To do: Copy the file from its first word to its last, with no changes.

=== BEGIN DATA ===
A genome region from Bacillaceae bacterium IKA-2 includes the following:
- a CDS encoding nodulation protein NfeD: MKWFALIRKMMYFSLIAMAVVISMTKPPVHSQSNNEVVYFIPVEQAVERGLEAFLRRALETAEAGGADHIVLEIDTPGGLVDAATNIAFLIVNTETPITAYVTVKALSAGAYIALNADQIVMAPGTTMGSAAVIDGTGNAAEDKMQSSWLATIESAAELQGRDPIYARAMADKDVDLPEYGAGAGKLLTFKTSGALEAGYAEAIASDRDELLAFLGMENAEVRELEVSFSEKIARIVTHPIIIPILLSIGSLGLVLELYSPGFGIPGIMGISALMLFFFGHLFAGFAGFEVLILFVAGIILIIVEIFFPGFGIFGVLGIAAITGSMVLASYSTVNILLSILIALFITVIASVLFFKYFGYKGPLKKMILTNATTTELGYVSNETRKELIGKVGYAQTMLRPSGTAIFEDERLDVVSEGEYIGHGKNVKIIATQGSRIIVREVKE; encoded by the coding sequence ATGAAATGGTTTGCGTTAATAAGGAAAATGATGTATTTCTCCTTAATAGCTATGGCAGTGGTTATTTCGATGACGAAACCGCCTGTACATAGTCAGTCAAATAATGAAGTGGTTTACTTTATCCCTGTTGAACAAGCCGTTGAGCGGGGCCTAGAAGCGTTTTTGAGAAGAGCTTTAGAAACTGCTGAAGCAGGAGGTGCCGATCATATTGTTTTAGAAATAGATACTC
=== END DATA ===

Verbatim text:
A genome region from Bacillaceae bacterium IKA-2 includes the following:
- a CDS encoding nodulation protein NfeD: MKWFALIRKMMYFSLIAMAVVISMTKPPVHSQSNNEVVYFIPVEQAVERGLEAFLRRALETAEAGGADHIVLEIDTPGGLVDAATNIAFLIVNTETPITAYVTVKALSAGAYIALNADQIVMAPGTTMGSAAVIDGTGNAAEDKMQSSWLATIESAAELQGRDPIYARAMADKDVDLPEYGAGAGKLLTFKTSGALEAGYAEAIASDRDELLAFLGMENAEVRELEVSFSEKIARIVTHPIIIPILLSIGSLGLVLELYSPGFGIPGIMGISALMLFFFGHLFAGFAGFEVLILFVAGIILIIVEIFFPGFGIFGVLGIAAITGSMVLASYSTVNILLSILIALFITVIASVLFFKYFGYKGPLKKMILTNATTTELGYVSNETRKELIGKVGYAQTMLRPSGTAIFEDERLDVVSEGEYIGHGKNVKIIATQGSRIIVREVKE; encoded by the coding sequence ATGAAATGGTTTGCGTTAATAAGGAAAATGATGTATTTCTCCTTAATAGCTATGGCAGTGGTTATTTCGATGACGAAACCGCCTGTACATAGTCAGTCAAATAATGAAGTGGTTTACTTTATCCCTGTTGAACAAGCCGTTGAGCGGGGCCTAGAAGCGTTTTTGAGAAGAGCTTTAGAAACTGCTGAAGCAGGAGGTGCCGATCATATTGTTTTAGAAATAGATACTC